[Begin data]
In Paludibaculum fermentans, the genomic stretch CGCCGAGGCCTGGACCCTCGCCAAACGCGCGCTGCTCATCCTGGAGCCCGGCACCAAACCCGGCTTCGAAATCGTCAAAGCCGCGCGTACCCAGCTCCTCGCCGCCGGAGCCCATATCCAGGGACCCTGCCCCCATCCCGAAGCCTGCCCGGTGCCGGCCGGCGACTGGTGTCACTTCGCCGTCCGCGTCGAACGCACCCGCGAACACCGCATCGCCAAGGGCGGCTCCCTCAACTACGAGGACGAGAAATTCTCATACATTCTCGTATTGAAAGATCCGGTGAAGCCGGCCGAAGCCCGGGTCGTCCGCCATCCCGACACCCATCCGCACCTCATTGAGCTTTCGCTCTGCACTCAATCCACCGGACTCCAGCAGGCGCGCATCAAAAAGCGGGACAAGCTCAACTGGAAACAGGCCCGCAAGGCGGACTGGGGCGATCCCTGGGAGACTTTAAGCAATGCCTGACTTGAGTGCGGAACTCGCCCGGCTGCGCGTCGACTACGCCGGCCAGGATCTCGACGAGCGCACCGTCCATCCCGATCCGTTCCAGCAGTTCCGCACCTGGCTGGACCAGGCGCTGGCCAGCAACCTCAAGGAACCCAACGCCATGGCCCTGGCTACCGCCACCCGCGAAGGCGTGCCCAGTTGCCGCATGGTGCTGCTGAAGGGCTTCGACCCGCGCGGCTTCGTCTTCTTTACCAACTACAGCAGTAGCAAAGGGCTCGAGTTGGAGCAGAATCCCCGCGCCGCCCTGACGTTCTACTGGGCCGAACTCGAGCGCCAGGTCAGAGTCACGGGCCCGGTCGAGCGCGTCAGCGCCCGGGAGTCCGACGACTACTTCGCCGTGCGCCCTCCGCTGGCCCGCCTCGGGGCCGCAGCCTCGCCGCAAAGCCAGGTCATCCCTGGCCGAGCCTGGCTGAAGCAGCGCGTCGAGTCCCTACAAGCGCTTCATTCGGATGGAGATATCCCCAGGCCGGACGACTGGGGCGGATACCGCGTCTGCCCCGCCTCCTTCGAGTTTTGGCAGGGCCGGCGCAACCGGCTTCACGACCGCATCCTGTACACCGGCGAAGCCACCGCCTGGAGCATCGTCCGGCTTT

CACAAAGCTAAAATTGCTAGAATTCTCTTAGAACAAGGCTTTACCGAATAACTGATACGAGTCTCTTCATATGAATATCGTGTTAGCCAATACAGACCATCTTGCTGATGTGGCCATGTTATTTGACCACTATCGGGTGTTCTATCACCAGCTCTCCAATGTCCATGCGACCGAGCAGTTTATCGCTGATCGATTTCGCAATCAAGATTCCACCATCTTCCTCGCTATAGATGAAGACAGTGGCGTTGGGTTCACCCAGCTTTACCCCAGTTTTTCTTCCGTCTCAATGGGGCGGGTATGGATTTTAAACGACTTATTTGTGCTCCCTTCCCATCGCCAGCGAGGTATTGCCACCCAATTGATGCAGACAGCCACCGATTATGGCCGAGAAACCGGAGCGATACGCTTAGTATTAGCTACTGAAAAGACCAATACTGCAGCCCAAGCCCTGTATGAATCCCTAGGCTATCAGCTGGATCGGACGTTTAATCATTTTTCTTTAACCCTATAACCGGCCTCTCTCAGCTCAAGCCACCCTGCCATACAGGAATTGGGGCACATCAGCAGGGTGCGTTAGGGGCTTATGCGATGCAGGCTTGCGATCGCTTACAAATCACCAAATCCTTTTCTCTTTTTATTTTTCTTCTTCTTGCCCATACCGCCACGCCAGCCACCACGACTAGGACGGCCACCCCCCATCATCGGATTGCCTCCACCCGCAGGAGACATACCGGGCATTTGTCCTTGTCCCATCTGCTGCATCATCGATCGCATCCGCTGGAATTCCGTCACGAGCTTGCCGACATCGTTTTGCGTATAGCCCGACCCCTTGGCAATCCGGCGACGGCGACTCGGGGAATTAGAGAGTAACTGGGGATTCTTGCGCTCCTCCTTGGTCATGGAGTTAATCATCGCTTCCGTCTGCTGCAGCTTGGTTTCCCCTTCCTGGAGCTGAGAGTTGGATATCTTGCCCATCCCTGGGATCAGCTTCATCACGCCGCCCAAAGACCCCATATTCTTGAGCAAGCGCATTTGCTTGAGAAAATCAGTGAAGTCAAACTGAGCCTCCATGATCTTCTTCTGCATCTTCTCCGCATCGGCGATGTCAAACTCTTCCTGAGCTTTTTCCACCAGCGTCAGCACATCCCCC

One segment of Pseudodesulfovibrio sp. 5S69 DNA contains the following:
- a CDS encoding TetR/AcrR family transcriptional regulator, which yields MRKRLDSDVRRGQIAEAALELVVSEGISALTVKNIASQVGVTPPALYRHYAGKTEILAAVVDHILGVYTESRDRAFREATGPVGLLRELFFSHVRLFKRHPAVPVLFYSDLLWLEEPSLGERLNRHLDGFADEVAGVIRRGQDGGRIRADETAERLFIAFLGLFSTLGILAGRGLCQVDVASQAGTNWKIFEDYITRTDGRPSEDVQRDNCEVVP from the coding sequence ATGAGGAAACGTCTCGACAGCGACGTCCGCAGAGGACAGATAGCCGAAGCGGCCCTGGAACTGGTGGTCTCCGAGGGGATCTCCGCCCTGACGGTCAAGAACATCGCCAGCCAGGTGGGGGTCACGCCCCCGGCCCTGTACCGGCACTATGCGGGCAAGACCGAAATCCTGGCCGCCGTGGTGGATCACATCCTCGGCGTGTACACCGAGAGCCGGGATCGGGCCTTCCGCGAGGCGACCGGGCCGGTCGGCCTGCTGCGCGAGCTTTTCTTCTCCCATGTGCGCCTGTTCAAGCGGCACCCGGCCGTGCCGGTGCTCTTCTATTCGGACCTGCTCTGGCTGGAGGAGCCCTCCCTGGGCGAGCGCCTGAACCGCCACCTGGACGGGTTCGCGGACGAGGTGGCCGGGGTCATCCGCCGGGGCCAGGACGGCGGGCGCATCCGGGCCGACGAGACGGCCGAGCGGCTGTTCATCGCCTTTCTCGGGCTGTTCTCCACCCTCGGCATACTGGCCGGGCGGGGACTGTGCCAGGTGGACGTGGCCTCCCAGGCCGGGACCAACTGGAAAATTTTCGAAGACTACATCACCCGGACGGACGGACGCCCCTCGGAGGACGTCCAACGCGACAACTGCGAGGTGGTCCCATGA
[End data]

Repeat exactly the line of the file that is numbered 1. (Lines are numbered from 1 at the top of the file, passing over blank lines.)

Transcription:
In Paludibaculum fermentans, the genomic stretch CGCCGAGGCCTGGACCCTCGCCAAACGCGCGCTGCTCATCCTGGAGCCCGGCACCAAACCCGGCTTCGAAATCGTCAAAGCCGCGCGTACCCAGCTCCTCGCCGCCGGAGCCCATATCCAGGGACCCTGCCCCCATCCCGAAGCCTGCCCGGTGCCGGCCGGCGACTGGTGTCACTTCGCCGTCCGCGTCGAACGCACCCGCGAACACCGCATCGCCAAGGGCGGCTCCCTCAACTACGAGGACGAGAAATTCTCATACATTCTCGTATTGAAAGATCCGGTGAAGCCGGCCGAAGCCCGGGTCGTCCGCCATCCCGACACCCATCCGCACCTCATTGAGCTTTCGCTCTGCACTCAATCCACCGGACTCCAGCAGGCGCGCATCAAAAAGCGGGACAAGCTCAACTGGAAACAGGCCCGCAAGGCGGACTGGGGCGATCCCTGGGAGACTTTAAGCAATGCCTGACTTGAGTGCGGAACTCGCCCGGCTGCGCGTCGACTACGCCGGCCAGGATCTCGACGAGCGCACCGTCCATCCCGATCCGTTCCAGCAGTTCCGCACCTGGCTGGACCAGGCGCTGGCCAGCAACCTCAAGGAACCCAACGCCATGGCCCTGGCTACCGCCACCCGCGAAGGCGTGCCCAGTTGCCGCATGGTGCTGCTGAAGGGCTTCGACCCGCGCGGCTTCGTCTTCTTTACCAACTACAGCAGTAGCAAAGGGCTCGAGTTGGAGCAGAATCCCCGCGCCGCCCTGACGTTCTACTGGGCCGAACTCGAGCGCCAGGTCAGAGTCACGGGCCCGGTCGAGCGCGTCAGCGCCCGGGAGTCCGACGACTACTTCGCCGTGCGCCCTCCGCTGGCCCGCCTCGGGGCCGCAGCCTCGCCGCAAAGCCAGGTCATCCCTGGCCGAGCCTGGCTGAAGCAGCGCGTCGAGTCCCTACAAGCGCTTCATTCGGATGGAGATATCCCCAGGCCGGACGACTGGGGCGGATACCGCGTCTGCCCCGCCTCCTTCGAGTTTTGGCAGGGCCGGCGCAACCGGCTTCACGACCGCATCCTGTACACCGGCGAAGCCACCGCCTGGAGCATCGTCCGGCTTT